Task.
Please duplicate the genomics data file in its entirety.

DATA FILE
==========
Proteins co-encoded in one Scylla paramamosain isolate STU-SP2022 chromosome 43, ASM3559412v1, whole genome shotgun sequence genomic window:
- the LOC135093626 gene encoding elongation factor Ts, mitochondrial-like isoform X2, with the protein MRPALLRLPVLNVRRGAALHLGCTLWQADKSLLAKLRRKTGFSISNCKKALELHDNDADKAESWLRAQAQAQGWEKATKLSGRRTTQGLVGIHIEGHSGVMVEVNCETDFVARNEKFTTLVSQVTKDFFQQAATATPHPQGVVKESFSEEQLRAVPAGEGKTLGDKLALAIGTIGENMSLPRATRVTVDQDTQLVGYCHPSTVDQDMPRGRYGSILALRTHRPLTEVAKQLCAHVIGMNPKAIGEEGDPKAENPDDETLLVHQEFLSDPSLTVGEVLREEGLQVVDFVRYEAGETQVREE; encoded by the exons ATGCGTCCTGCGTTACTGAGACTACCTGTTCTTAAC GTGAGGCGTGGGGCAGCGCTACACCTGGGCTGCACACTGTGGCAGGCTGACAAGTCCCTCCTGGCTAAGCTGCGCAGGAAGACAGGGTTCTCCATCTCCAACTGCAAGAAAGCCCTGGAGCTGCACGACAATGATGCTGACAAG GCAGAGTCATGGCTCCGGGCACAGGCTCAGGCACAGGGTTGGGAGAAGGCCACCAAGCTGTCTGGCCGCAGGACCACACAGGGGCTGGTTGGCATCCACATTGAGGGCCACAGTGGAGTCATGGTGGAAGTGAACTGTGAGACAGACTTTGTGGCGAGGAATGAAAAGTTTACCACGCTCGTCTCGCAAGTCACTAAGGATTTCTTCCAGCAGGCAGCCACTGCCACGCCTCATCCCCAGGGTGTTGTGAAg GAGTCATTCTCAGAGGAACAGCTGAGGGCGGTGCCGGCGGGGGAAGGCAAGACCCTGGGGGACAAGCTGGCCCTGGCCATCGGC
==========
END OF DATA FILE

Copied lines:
Proteins co-encoded in one Scylla paramamosain isolate STU-SP2022 chromosome 43, ASM3559412v1, whole genome shotgun sequence genomic window:
- the LOC135093626 gene encoding elongation factor Ts, mitochondrial-like isoform X2, with the protein MRPALLRLPVLNVRRGAALHLGCTLWQADKSLLAKLRRKTGFSISNCKKALELHDNDADKAESWLRAQAQAQGWEKATKLSGRRTTQGLVGIHIEGHSGVMVEVNCETDFVARNEKFTTLVSQVTKDFFQQAATATPHPQGVVKESFSEEQLRAVPAGEGKTLGDKLALAIGTIGENMSLPRATRVTVDQDTQLVGYCHPSTVDQDMPRGRYGSILALRTHRPLTEVAKQLCAHVIGMNPKAIGEEGDPKAENPDDETLLVHQEFLSDPSLTVGEVLREEGLQVVDFVRYEAGETQVREE; encoded by the exons ATGCGTCCTGCGTTACTGAGACTACCTGTTCTTAAC GTGAGGCGTGGGGCAGCGCTACACCTGGGCTGCACACTGTGGCAGGCTGACAAGTCCCTCCTGGCTAAGCTGCGCAGGAAGACAGGGTTCTCCATCTCCAACTGCAAGAAAGCCCTGGAGCTGCACGACAATGATGCTGACAAG GCAGAGTCATGGCTCCGGGCACAGGCTCAGGCACAGGGTTGGGAGAAGGCCACCAAGCTGTCTGGCCGCAGGACCACACAGGGGCTGGTTGGCATCCACATTGAGGGCCACAGTGGAGTCATGGTGGAAGTGAACTGTGAGACAGACTTTGTGGCGAGGAATGAAAAGTTTACCACGCTCGTCTCGCAAGTCACTAAGGATTTCTTCCAGCAGGCAGCCACTGCCACGCCTCATCCCCAGGGTGTTGTGAAg GAGTCATTCTCAGAGGAACAGCTGAGGGCGGTGCCGGCGGGGGAAGGCAAGACCCTGGGGGACAAGCTGGCCCTGGCCATCGGC